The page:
"The soundtrack is always an afterthought for the studios," says Tortella, who also has worked on soundtracks for Twilight and the 2000 blockbuster O Brother, Where Are Thou? "The score is very well thought-out because it's part of the creative, but to just put a few contemporary pieces in doesn't sell the soundtrack. When you have a great property like Juno or a great score like, say, 300, and you do 300,000, it's because people connect with the music. There has to be an experience attached to it, the soundtrack has to have a point of view, and it has to have exclusive material."
Interscope Geffen A&M hopes its forthcoming The Help compilation will make that connection with audiences after they've left the theater. The label built the soundtrack around an original song by one of its marquee artists, Mary J. Blige, and locked in distribution at Starbucks.
"We got into it so super-focused on creating a song for Mary, and in that sense we've already reached our goal of an incredible original composition," says Tony Seyler, the label's vp film and television marketing and soundtracks who worked on Slumdog Millionaire and Across the Universe. "From Mary sitting in on the first screening to her writing ['The Living Proof'] and coming up with ideas and concepts through the film to the marketing plan -- which coincided with Mary's own commitments and relationships, like the Essence Festival -- it all came together naturally."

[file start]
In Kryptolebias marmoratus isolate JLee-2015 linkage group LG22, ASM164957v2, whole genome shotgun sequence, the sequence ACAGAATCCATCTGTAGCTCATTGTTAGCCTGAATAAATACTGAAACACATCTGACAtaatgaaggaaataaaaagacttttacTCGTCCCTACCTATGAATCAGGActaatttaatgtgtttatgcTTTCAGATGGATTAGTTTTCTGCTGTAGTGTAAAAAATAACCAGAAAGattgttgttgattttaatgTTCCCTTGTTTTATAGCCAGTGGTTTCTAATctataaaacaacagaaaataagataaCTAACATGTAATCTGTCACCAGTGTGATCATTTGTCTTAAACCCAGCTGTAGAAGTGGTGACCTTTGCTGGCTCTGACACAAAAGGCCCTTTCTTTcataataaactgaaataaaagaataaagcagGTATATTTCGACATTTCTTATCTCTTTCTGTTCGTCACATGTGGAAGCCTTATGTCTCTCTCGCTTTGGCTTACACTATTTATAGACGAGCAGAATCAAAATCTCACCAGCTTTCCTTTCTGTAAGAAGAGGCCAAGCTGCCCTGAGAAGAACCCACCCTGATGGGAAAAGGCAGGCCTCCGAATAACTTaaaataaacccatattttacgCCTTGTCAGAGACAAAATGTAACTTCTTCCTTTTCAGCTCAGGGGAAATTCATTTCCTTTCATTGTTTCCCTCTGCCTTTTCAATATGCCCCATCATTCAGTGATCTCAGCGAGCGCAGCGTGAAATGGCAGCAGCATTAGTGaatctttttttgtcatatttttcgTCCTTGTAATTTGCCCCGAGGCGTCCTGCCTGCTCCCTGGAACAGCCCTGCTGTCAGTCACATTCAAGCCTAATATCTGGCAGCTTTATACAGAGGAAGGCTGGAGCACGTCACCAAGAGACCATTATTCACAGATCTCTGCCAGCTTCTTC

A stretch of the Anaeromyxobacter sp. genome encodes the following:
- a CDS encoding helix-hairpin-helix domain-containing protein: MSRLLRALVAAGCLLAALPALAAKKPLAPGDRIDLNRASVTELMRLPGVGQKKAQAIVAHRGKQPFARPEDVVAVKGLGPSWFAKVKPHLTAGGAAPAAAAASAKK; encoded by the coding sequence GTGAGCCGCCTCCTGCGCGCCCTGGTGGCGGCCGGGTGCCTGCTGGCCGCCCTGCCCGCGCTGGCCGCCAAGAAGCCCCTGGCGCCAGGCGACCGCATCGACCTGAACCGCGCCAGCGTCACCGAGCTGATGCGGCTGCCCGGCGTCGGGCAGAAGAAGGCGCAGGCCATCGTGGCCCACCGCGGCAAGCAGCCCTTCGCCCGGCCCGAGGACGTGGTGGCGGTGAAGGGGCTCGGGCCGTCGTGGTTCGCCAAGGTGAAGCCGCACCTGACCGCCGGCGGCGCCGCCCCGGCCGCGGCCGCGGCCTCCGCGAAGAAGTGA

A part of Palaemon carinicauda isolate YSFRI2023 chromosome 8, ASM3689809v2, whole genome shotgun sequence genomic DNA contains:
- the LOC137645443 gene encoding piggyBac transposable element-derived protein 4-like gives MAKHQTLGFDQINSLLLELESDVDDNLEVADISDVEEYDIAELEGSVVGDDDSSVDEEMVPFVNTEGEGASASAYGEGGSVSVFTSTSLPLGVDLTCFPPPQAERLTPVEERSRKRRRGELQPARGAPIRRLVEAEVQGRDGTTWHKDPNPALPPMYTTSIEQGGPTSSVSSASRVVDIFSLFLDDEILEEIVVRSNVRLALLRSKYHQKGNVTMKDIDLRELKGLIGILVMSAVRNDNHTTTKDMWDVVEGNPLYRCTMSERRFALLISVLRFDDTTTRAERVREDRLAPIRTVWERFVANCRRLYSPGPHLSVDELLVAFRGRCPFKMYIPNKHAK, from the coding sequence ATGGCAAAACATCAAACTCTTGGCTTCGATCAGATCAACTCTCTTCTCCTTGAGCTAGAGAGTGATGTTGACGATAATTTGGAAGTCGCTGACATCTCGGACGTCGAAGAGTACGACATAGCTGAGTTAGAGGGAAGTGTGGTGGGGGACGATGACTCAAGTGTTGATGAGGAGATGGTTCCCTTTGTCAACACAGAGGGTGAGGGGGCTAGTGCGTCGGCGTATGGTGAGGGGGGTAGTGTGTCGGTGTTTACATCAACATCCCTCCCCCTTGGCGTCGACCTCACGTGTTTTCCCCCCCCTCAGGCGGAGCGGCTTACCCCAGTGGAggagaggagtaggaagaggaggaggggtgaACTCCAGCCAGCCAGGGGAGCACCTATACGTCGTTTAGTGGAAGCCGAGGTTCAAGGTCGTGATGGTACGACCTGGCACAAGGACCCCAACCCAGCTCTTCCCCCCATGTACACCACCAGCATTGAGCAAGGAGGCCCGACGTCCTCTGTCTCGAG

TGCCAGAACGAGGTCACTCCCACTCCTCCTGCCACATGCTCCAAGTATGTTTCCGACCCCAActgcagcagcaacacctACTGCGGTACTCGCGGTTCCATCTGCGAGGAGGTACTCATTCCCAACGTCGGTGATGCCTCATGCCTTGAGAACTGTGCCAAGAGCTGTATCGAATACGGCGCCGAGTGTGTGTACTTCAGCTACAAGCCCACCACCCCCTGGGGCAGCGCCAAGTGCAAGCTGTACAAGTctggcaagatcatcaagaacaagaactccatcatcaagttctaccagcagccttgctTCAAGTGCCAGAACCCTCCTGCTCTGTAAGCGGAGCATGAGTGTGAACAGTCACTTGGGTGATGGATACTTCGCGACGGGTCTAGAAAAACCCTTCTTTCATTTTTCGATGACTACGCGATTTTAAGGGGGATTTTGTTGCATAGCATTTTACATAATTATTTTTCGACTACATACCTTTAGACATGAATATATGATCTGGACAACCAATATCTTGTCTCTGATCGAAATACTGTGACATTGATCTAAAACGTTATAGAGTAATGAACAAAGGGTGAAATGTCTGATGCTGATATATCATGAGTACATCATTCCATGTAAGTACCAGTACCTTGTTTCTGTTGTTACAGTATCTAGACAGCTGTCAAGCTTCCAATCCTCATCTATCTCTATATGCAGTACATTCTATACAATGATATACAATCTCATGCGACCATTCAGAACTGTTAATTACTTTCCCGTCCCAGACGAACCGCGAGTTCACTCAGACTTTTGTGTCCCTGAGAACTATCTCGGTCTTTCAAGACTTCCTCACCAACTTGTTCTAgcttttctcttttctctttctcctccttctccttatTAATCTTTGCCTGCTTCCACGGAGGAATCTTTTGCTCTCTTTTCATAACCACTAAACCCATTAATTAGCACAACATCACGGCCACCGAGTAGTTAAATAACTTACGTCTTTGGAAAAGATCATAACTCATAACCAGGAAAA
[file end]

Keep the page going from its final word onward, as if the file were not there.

A period piece, Help also features songs from the early '60s, some of which -- like Bob Dylan's "Don't Think Twice, It's All Right" -- might already be found in the moviegoer's music collection, a fact that significantly lowers sales expectations. "Typically we steer away from compilation soundtracks because of that," says Seyler. "But with this project, we think a lot of people are emotionally attached to the book, and there will be an emotional connection to the film as well."
Perhaps there's no better contemporary example of this than the Twilight series, which has sold 3.3 million copies over three albums. Tortella credits author Stephenie Meyer's emphasis on music for driving sales and shaping the soundtrack, which had artists clamoring to be included. "It was a phenomenon," says Tortella. "There was the book itself but also the fact that the author was a music fan and dedicated books to her favorite bands -- [Warner acts] Muse and Jack's Mannequin among them. Also, there was a lot of contemporary music in the picture. Plus, [film-music veteran] Alex Patsavas was the music supervisor on the project. It was like the triple whammy."
A soundtrack hit can seem like a case of catching lightning in a bottle, but those like Seyler find that element of the unknown challenging and invigorating. "Like with any album, you have artists that connect and some that don't," he says. "But the really exciting thing about film and music is there is such an opportunity to connect. It could be Rock of Ages next or a million other possibilities. Where music is an integral part of the story, we think it still has just as good a shot as a record does."
COMPILATIONS THAT PAID OFF
- Easy Rider (1969): 500,000
- The Big Chill (1983): 6 million
- Footloose (1984): 9 million
- Pulp Fiction (1994): 3.5 million
- O Brother, Where Art Thou? (2000): 7.6 million
- Garden State (2004): 1.4 million
* Source: Nielsen SoundScan, RIAA